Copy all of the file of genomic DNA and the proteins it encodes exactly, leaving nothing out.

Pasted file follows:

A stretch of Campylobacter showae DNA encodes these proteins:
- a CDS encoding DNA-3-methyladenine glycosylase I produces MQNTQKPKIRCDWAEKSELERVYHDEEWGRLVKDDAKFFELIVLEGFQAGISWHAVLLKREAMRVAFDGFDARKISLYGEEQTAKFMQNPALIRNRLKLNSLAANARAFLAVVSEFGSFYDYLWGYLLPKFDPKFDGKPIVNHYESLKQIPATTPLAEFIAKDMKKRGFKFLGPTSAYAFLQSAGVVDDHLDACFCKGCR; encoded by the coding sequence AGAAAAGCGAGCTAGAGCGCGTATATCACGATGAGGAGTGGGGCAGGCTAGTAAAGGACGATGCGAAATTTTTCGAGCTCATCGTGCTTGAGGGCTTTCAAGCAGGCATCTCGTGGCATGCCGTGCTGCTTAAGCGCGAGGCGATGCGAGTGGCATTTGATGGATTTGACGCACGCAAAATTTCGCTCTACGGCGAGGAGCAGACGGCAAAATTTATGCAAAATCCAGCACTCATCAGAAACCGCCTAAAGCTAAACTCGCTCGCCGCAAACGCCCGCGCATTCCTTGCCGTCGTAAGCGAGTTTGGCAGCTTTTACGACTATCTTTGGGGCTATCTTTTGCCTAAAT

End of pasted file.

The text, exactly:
A stretch of Campylobacter showae DNA encodes these proteins:
- a CDS encoding DNA-3-methyladenine glycosylase I produces MQNTQKPKIRCDWAEKSELERVYHDEEWGRLVKDDAKFFELIVLEGFQAGISWHAVLLKREAMRVAFDGFDARKISLYGEEQTAKFMQNPALIRNRLKLNSLAANARAFLAVVSEFGSFYDYLWGYLLPKFDPKFDGKPIVNHYESLKQIPATTPLAEFIAKDMKKRGFKFLGPTSAYAFLQSAGVVDDHLDACFCKGCR; encoded by the coding sequence AGAAAAGCGAGCTAGAGCGCGTATATCACGATGAGGAGTGGGGCAGGCTAGTAAAGGACGATGCGAAATTTTTCGAGCTCATCGTGCTTGAGGGCTTTCAAGCAGGCATCTCGTGGCATGCCGTGCTGCTTAAGCGCGAGGCGATGCGAGTGGCATTTGATGGATTTGACGCACGCAAAATTTCGCTCTACGGCGAGGAGCAGACGGCAAAATTTATGCAAAATCCAGCACTCATCAGAAACCGCCTAAAGCTAAACTCGCTCGCCGCAAACGCCCGCGCATTCCTTGCCGTCGTAAGCGAGTTTGGCAGCTTTTACGACTATCTTTGGGGCTATCTTTTGCCTAAAT